Exports of Goods and Services (in % of GDP) 38.236.632.241.755.7

Source: World Bank ; Latest available data

Foreign Trade Forecasts 2023 (e)2024 (e)2025 (e)2026 (e)2027 (e)
Volume of exports of goods and services (Annual % change)
Volume of imports of goods and services (Annual % change)

Source: IMF, World Economic Outlook ; Latest available data

Note: (e) Estimated Data

International Economic Cooperation
Norway is a member of the following international economic organisations:  IMF, European Union, ICC, Euro-Atlantic Partnership Council (EAPC), WTO, OECD, among others. For the full list of economic and other international organisations in which participates Norway click here. International organisation membership of Norway is also outlined here.
Free Trade Agreements
The up-to-date list of Free Trade Agreements signed by Norway can be consulted here.

Main Partner Countries

Main Customers
(% of Exports)
Germany 28.0%
United Kingdom 21.4%
France 9.4%
Belgium 7.6%
Netherlands 6.4%
See More Countries 27.2%
Main Suppliers
(% of Imports)
Sweden 12.6%
China 12.3%
Germany 11.4%
United States 6.3%
Denmark 4.6%
See More Countries 52.8%

Source: Comtrade, Latest Available Data



Political Outline

Current Political Leaders
King: Harald V (since 17 January 1991) - hereditary
Prime Minister: Jonas Gahr STORE (since 14 October 2021) – Labour Party
Next Election Dates
Parliamentary: 30 September 2025
Current Political Context
The Labour Party led by Jonas Gahr Støre managed to form a minority coalition government with the Centre Party following the 2021 parliamentary election. The third potential government partner – the Socialist Left Party – decided not to join the coalition over disagreements related to environmental policy (as oil and gas exploration should continue at both old and new oil fields); however, it supports Støre’s government on a case-by-case basis. Government stability is further guaranteed by the Norwegian constitution, which does not allow the dissolution of the parliament and early elections.
In 2022, Norway held the presidency of the Nordic Council of Ministers, focusing on the three priority areas of a green, competitive, and socially sustainable Nordic Region.
Although it is not part of the European Union, Norway decided to incorporate the sanctions against Russia into Norwegian law, and also decided to increase its defence budget by almost 10% (to around USD 7.2 billion).
Main Political Parties
Coalition governments comprising several parties are typical in Norway. Currently, nine parties are represented in the parliament. The Labour Party and the Conservative Party are the most represented.

- Norwegian Labour Party (DNA): centre-left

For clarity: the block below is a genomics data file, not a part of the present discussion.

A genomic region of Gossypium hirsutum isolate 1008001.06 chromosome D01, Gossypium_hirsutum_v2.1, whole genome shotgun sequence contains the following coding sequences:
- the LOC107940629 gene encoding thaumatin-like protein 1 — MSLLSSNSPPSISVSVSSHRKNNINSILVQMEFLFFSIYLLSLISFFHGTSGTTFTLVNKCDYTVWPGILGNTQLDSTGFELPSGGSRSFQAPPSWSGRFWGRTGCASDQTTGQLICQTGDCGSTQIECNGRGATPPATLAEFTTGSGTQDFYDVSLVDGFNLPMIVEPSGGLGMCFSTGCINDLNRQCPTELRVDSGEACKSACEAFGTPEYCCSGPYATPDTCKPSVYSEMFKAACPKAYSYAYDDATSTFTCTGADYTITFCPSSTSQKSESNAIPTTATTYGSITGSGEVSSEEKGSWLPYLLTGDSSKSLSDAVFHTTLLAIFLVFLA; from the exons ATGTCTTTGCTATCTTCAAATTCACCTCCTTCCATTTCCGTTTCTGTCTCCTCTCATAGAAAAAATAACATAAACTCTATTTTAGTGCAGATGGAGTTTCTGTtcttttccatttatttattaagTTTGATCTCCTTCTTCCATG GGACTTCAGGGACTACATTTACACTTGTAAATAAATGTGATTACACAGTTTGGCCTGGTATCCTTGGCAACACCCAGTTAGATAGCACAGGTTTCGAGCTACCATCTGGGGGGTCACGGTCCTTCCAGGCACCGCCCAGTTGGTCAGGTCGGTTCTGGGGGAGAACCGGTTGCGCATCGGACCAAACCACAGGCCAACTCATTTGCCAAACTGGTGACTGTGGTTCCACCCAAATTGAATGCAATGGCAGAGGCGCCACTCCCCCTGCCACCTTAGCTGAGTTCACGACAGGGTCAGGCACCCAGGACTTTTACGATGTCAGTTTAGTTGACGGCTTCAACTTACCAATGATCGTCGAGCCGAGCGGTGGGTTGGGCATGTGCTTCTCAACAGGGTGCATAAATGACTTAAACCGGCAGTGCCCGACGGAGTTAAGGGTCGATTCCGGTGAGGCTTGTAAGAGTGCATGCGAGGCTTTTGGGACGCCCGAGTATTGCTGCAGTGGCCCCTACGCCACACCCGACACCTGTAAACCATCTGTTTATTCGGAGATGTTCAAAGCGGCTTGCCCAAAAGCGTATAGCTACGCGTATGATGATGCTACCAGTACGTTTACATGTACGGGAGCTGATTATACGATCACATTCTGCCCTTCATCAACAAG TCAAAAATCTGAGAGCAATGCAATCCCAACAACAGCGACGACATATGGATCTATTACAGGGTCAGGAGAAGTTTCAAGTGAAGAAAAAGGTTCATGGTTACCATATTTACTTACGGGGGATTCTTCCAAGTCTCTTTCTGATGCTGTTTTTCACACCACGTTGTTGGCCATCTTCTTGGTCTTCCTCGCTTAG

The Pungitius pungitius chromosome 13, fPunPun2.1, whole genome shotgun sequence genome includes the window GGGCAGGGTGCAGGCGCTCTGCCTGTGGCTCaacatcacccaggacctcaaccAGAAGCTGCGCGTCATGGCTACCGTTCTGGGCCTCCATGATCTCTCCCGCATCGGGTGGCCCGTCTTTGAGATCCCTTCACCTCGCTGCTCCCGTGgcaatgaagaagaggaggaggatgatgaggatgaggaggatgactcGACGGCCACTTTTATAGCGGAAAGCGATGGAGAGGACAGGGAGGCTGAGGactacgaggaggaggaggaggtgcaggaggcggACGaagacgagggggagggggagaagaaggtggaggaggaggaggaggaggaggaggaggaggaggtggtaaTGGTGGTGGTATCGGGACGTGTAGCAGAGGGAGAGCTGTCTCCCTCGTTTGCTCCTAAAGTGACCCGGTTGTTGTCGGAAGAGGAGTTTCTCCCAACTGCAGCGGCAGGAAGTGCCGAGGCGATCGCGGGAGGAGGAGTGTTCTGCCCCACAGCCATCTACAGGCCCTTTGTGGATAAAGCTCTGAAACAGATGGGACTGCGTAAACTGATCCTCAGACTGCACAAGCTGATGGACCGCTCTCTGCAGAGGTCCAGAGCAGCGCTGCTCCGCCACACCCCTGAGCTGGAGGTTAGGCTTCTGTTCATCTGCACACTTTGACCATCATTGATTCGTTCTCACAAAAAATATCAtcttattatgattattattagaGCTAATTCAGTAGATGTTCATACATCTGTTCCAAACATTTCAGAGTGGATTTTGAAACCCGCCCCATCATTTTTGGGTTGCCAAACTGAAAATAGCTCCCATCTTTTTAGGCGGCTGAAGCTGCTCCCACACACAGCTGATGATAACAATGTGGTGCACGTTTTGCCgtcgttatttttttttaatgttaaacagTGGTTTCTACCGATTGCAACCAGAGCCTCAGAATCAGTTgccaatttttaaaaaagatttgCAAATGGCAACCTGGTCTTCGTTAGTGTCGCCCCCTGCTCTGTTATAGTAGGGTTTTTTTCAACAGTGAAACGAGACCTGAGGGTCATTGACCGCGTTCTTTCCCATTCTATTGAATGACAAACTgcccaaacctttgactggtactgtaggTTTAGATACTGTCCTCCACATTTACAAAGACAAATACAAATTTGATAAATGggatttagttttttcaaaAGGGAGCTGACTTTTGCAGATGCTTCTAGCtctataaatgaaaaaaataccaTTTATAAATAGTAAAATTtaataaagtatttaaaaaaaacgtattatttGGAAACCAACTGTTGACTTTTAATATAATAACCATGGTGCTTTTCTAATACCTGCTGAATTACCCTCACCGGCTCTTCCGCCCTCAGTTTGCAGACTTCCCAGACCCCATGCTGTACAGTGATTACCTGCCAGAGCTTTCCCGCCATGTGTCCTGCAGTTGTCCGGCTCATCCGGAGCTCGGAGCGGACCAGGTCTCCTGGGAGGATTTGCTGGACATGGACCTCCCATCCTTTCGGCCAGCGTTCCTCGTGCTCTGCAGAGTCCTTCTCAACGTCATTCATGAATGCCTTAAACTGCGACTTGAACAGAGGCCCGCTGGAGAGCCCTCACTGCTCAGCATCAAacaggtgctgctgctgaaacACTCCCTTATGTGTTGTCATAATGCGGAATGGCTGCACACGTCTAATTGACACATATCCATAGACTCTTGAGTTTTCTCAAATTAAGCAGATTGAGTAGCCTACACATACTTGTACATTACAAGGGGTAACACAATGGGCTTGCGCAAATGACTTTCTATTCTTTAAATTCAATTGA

- Conservative Party (Høyre): centre-right
- Centre Party (SP): centrist
- Progress Party (FrP): right-wing party
- Socialist Left Party (SV): left-wing
- Red Party (Rødt): left to far-left, Marxist
- Liberal Party (Venstre): centre-right, conservative-liberal
- Green Party: centre-left green political party
- Christian Democratic Party (KrF): centre
Executive Power
The constitution grants executive powers to the King (the head of state), but these are exercised by the cabinet. The King serves a ceremonial role with some reserve powers. After elections, the majority leader is usually appointed Prime Minister (the head of the cabinet) by the monarch with the approval of the parliament.
Legislative Power
The Storting is the legislative body of Norway. The parliament is unicameral and consists of 169 representatives. Members are elected for four-year terms according to a system of proportional representation. The Storting cannot be dissolved before serving its full four-year term.


COVID-19 Country Response

Travel restrictions
Regularly updated travel information for all countries with regards to Covid-19 related entry regulations, flight bans, test and vaccines requirements is available on TravelDoc Infopage.
To find information about the current travel regulations, including health requirements, it is also advised to consult Travel Regulations Map provided and updated on a daily basis by IATA.
Import & export restrictions
A general overview of trade restrictions which were adopted by different countries during the COVID-19 pandemic is available on the International Trade Centre's COVID-19 Temporary Trade Measures webpage.
Economic recovery plan
The information on the economicand fiscal measures put in place by the Norwegian government to address the impact of the COVID-19 pandemic is available on the KPMG's website.
For the general overview of the key economic policy responses to the COVID-19 outbreak (fiscal, monetary and macroeconomic) undertaken by the Norwegian government, please consult the section dedicated to Norway in the IMF’s Policy Tracker platform.
Support plan for businesses
For an evaluation of impact of the Covid pandemic on SMEs and an inventory of country responses to foster SME resilience, refer to the OECD's SME Covid-19 Policy Responses document.
You can also consult the World Bank's Map of SME-Support Measures in Response to COVID-19.